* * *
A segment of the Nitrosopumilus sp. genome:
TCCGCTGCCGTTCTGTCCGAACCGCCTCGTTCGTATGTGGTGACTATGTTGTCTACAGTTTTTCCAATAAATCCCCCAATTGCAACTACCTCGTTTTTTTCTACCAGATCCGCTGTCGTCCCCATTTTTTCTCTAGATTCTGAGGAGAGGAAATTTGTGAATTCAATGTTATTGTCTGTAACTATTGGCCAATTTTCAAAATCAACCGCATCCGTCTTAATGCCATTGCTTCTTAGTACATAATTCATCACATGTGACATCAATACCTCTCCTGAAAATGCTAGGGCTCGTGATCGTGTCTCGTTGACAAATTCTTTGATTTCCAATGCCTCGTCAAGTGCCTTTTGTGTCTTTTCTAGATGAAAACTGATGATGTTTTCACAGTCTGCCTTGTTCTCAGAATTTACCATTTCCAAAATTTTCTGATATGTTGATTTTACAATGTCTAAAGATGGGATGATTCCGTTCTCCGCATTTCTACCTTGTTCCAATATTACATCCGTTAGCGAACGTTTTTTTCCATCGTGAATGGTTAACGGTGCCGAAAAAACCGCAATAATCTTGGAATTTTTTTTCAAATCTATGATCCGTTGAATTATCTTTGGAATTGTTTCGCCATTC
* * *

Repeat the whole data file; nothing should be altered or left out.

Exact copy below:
A segment of the Nitrosopumilus sp. genome:
TCCGCTGCCGTTCTGTCCGAACCGCCTCGTTCGTATGTGGTGACTATGTTGTCTACAGTTTTTCCAATAAATCCCCCAATTGCAACTACCTCGTTTTTTTCTACCAGATCCGCTGTCGTCCCCATTTTTTCTCTAGATTCTGAGGAGAGGAAATTTGTGAATTCAATGTTATTGTCTGTAACTATTGGCCAATTTTCAAAATCAACCGCATCCGTCTTAATGCCATTGCTTCTTAGTACATAATTCATCACATGTGACATCAATACCTCTCCTGAAAATGCTAGGGCTCGTGATCGTGTCTCGTTGACAAATTCTTTGATTTCCAATGCCTCGTCAAGTGCCTTTTGTGTCTTTTCTAGATGAAAACTGATGATGTTTTCACAGTCTGCCTTGTTCTCAGAATTTACCATTTCCAAAATTTTCTGATATGTTGATTTTACAATGTCTAAAGATGGGATGATTCCGTTCTCCGCATTTCTACCTTGTTCCAATATTACATCCGTTAGCGAACGTTTTTTTCCATCGTGAATGGTTAACGGTGCCGAAAAAACCGCAATAATCTTGGAATTTTTTTTCAAATCTATGATCCGTTGAATTATCTTTGGAATTGTTTCGCCATTC